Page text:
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Each week, hundreds of violent men call @MRSinAus for help. Here's how they seek to justify their own behavior. vcoss.org.au/blog/what-men-…
By Dev Mukherjee.
Published on the VCOSS Voice on 3 May 2017.
The 2017-18 Victorian Budget includes many positive investments to improve social cohesion.
In particular, the funding to consult and negotiate a treaty between the Victorian government and Aboriginal peoples is a welcome initiative to further Aboriginal self-determination.
The budget provided funding to implement Victoria’s multicultural policy statement. This should extend the benefits of multiculturalism, and promote a more cohesive society. There is also additional money to make Victoria more inclusive for Lesbian, Gay, Bisexual, trans and intersex (LGBTI) Victorians.
Neighbourhood houses help improve community health and wellbeing by enabling people of any ability, background or age to connect, learn and share in an inclusive environment. It is disappointing that essential funding for neighbourhood house coordination and expansion into new growth areas was not included in the budget.
Community sector organisations help people to overcome challenges and avoid becoming isolated and vulnerable. Indexation of funded community services remains inadequate at 2.0%, which continues to reduce the real value of funding to community services.
Developing an Aboriginal treaty
Funding has been provided to consult and negotiate a treaty with Aboriginal Victorians. A treaty between the Victorian government and the Aboriginal peoples of Victoria can:
Cost: $8.4m in 2017-18 ($28.4m over four years)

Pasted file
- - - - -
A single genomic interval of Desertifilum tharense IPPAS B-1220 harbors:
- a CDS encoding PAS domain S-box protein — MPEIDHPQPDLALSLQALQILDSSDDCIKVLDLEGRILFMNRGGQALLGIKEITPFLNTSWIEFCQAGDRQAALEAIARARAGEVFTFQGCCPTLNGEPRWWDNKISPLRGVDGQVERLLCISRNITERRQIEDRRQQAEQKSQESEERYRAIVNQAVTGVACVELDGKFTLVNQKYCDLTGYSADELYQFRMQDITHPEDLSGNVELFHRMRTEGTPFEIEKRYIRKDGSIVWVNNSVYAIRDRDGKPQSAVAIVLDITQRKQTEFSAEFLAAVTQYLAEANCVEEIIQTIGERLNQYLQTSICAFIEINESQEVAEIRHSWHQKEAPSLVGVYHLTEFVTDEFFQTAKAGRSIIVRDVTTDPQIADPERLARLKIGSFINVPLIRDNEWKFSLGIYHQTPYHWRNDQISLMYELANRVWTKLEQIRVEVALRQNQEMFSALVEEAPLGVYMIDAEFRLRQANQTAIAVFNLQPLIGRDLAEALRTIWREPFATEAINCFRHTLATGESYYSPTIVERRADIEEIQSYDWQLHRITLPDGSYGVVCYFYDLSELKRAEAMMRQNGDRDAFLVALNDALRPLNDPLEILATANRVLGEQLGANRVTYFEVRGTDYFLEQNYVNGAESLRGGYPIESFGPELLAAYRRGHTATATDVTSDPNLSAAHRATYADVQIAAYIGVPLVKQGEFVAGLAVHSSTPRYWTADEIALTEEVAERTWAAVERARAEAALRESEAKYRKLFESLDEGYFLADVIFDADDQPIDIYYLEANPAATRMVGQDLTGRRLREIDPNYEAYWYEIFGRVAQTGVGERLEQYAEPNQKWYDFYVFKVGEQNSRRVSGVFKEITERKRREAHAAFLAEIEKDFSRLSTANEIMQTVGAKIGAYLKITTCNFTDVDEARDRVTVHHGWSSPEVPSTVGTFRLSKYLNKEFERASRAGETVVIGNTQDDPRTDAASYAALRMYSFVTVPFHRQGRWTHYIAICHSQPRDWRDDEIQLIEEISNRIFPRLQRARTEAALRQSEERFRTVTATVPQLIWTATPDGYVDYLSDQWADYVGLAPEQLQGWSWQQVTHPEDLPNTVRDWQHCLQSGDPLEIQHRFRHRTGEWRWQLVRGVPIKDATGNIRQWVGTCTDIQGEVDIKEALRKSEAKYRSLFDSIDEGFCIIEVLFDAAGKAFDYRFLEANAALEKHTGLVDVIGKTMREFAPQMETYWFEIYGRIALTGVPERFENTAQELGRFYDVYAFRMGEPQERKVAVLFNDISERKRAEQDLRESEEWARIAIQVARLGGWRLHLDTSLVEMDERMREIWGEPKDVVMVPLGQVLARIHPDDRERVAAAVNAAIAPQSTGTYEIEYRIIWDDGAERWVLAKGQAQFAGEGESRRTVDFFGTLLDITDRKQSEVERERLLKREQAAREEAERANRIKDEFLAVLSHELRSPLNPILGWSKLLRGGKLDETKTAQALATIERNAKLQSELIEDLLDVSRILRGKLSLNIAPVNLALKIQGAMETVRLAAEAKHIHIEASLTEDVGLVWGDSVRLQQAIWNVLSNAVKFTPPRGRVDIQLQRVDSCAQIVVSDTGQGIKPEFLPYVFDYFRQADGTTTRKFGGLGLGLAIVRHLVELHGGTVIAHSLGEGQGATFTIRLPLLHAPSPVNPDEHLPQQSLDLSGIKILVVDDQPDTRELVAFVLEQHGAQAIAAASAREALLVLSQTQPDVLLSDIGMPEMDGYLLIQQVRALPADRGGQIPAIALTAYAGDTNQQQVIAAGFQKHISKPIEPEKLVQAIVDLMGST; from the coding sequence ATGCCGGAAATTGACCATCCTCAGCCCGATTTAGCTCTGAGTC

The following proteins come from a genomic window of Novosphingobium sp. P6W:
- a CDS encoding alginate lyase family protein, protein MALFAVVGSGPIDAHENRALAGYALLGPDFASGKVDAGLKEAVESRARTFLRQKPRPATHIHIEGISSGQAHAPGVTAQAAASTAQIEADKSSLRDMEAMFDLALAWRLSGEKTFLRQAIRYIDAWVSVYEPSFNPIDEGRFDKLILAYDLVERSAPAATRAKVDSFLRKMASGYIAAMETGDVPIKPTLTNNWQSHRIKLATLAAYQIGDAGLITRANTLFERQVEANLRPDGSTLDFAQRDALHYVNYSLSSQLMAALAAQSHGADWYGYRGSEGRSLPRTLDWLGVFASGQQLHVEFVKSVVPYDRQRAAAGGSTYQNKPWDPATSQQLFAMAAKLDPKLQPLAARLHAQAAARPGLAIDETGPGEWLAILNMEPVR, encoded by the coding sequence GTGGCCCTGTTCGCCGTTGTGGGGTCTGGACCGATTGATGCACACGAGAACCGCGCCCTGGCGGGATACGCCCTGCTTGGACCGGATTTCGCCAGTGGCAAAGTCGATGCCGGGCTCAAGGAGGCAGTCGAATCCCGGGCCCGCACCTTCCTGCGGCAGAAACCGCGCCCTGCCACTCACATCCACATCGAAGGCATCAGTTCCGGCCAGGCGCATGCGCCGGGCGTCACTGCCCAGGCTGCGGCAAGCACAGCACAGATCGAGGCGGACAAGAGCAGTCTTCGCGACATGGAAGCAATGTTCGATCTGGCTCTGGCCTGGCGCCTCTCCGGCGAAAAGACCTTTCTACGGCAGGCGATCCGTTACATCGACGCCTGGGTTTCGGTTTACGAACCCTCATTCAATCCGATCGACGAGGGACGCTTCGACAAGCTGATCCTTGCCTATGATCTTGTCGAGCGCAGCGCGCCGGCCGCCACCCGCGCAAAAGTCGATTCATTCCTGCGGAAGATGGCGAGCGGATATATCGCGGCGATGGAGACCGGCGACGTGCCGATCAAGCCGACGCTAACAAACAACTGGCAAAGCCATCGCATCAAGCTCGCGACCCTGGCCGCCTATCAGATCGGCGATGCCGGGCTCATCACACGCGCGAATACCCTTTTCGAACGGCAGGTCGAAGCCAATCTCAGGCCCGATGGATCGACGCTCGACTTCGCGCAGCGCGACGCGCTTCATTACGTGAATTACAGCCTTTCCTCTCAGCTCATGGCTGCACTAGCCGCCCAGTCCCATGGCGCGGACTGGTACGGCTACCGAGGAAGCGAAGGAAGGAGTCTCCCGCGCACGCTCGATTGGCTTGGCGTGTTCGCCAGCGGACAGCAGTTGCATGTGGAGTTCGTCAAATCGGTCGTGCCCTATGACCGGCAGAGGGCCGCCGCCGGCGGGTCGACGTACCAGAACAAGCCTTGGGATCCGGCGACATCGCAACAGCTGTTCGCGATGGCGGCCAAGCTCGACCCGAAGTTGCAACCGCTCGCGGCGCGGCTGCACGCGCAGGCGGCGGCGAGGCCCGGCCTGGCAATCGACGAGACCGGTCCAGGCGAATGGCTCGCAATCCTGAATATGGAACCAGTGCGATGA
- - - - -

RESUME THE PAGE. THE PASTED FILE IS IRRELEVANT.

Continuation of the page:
A LGBTI inclusive Victoria
The budget funds a suite of initiatives to promote a LGBTI inclusive Victoria that celebrates diversity and promotes the health and wellbeing of LGBTI Victorians.
Cost: $2m over two years
Implementing Victoria’s multicultural policy
‘Victorian. And proud of it’, Victoria’s multicultural policy, was released in February 2017. The budget provides funding to implement this policy, which includes a whole-of-government outcomes framework seeking to ensure every Victorian can belong, contribute, achieve and succeed.
Cost: $6.6m in 2017-18 ($19m over three years)
Improving language services
Funding has been provided to improve access to language services (translators and interpreters) for people requiring these services. The funding will increase remuneration and improve conditions for interpreters and translators to enhance the sustainability and quality of language services.
Cost: $2m in 2017-18 ($21.8m over four years)
Indexation for community services
To maintain the quality and availability of services for people experiencing disadvantage, the Victorian government needs to index funding at an appropriate level. The current 2.0% is inadequate.
Government funding of community services has not kept pace with rising service delivery costs related to wage increases and the cost of purchasing goods and services.
Cut red tape
The Victorian government can do more to strengthen the community sector by cutting red tape. Victorian charities spend more than $23 million each year meeting government reporting obligations. The Victorian government has made a start with the introduction of the Consumer Acts Amendment Bill 2016, which will allow the Consumer Affairs Minister to exempt incorporated associations from submitting their annual financial report to Consumer Affairs Victoria if these are submitted to another regulator (e.g. the ACNC).
The Victorian government can further reduce the regulatory burden on the community sector by repealing the Fundraising Act 1988. This Act means charities spend more than $15 million per year nationally on unnecessary reporting and compliance requirements. Fundraising can be regulated better by other laws, including Australian Consumer Law (a proportionate, risk-based model).
Strengthen neighbourhood houses
The Victorian Government has not provided additional funding to neighbourhood houses. Neighbourhood houses help improve community health and wellbeing by enabling people of any ability, background or age to connect, learn and share in an inclusive environment. They are a cost-effective way of strengthening communities and improving people’s wellbeing, reducing reliance on acute health and other interventions.